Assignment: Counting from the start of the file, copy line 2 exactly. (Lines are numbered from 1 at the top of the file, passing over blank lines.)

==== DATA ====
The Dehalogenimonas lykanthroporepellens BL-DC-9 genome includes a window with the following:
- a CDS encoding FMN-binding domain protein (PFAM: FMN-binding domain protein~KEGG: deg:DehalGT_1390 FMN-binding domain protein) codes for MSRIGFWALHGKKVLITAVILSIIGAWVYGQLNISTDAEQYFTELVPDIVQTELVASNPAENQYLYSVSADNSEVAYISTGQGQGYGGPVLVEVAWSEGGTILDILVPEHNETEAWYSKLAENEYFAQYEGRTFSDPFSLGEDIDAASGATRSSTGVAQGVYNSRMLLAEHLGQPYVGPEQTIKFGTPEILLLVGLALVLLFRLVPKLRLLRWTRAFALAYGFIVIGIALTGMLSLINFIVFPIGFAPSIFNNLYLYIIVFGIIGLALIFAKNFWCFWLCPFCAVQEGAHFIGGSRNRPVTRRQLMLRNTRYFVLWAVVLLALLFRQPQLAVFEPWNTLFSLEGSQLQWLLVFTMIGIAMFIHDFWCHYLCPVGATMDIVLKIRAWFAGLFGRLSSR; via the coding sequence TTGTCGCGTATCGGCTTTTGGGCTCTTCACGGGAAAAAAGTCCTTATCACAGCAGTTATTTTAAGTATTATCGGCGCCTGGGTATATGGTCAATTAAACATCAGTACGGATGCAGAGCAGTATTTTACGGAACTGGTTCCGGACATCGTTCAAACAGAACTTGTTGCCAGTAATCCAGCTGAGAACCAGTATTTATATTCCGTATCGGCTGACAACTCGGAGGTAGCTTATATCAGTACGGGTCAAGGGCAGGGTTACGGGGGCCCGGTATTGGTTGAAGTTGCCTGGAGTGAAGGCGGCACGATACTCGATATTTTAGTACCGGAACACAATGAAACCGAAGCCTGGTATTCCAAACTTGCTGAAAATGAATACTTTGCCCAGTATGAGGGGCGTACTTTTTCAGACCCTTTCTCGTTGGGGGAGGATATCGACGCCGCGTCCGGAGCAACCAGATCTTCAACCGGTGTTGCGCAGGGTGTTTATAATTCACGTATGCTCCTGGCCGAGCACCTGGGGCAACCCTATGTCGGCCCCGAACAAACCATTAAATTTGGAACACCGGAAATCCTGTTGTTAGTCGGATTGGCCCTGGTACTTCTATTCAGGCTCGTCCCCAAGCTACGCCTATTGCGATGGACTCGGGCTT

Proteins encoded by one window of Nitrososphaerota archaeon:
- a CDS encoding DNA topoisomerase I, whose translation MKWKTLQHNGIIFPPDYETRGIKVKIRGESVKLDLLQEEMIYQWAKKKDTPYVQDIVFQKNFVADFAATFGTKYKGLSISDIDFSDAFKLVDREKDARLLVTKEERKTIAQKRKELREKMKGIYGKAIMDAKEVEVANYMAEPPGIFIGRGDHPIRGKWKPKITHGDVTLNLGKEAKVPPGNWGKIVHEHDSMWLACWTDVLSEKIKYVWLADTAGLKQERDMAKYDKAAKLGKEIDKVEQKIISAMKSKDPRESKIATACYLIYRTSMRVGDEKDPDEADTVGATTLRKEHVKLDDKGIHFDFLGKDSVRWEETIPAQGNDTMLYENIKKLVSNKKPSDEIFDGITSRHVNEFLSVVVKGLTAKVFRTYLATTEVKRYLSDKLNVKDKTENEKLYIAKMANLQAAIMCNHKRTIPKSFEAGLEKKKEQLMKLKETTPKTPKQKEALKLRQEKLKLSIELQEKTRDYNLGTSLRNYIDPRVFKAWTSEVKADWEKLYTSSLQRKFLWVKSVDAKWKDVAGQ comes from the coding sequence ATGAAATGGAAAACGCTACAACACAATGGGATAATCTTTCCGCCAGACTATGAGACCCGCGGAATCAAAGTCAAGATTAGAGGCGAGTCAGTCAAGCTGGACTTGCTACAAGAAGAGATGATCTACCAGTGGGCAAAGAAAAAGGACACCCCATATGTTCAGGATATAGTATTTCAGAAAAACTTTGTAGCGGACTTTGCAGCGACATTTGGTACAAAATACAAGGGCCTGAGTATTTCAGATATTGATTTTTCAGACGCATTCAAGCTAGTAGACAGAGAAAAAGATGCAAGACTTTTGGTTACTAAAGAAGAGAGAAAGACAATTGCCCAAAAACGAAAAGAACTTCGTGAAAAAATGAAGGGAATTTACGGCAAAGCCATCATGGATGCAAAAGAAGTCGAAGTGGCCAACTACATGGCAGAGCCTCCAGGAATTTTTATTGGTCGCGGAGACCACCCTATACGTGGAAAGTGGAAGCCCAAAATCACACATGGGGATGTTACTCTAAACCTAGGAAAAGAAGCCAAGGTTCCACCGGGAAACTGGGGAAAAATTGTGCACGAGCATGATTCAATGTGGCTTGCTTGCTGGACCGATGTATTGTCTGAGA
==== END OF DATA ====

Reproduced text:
- a CDS encoding FMN-binding domain protein (PFAM: FMN-binding domain protein~KEGG: deg:DehalGT_1390 FMN-binding domain protein) codes for MSRIGFWALHGKKVLITAVILSIIGAWVYGQLNISTDAEQYFTELVPDIVQTELVASNPAENQYLYSVSADNSEVAYISTGQGQGYGGPVLVEVAWSEGGTILDILVPEHNETEAWYSKLAENEYFAQYEGRTFSDPFSLGEDIDAASGATRSSTGVAQGVYNSRMLLAEHLGQPYVGPEQTIKFGTPEILLLVGLALVLLFRLVPKLRLLRWTRAFALAYGFIVIGIALTGMLSLINFIVFPIGFAPSIFNNLYLYIIVFGIIGLALIFAKNFWCFWLCPFCAVQEGAHFIGGSRNRPVTRRQLMLRNTRYFVLWAVVLLALLFRQPQLAVFEPWNTLFSLEGSQLQWLLVFTMIGIAMFIHDFWCHYLCPVGATMDIVLKIRAWFAGLFGRLSSR; via the coding sequence TTGTCGCGTATCGGCTTTTGGGCTCTTCACGGGAAAAAAGTCCTTATCACAGCAGTTATTTTAAGTATTATCGGCGCCTGGGTATATGGTCAATTAAACATCAGTACGGATGCAGAGCAGTATTTTACGGAACTGGTTCCGGACATCGTTCAAACAGAACTTGTTGCCAGTAATCCAGCTGAGAACCAGTATTTATATTCCGTATCGGCTGACAACTCGGAGGTAGCTTATATCAGTACGGGTCAAGGGCAGGGTTACGGGGGCCCGGTATTGGTTGAAGTTGCCTGGAGTGAAGGCGGCACGATACTCGATATTTTAGTACCGGAACACAATGAAACCGAAGCCTGGTATTCCAAACTTGCTGAAAATGAATACTTTGCCCAGTATGAGGGGCGTACTTTTTCAGACCCTTTCTCGTTGGGGGAGGATATCGACGCCGCGTCCGGAGCAACCAGATCTTCAACCGGTGTTGCGCAGGGTGTTTATAATTCACGTATGCTCCTGGCCGAGCACCTGGGGCAACCCTATGTCGGCCCCGAACAAACCATTAAATTTGGAACACCGGAAATCCTGTTGTTAGTCGGATTGGCCCTGGTACTTCTATTCAGGCTCGTCCCCAAGCTACGCCTATTGCGATGGACTCGGGCTT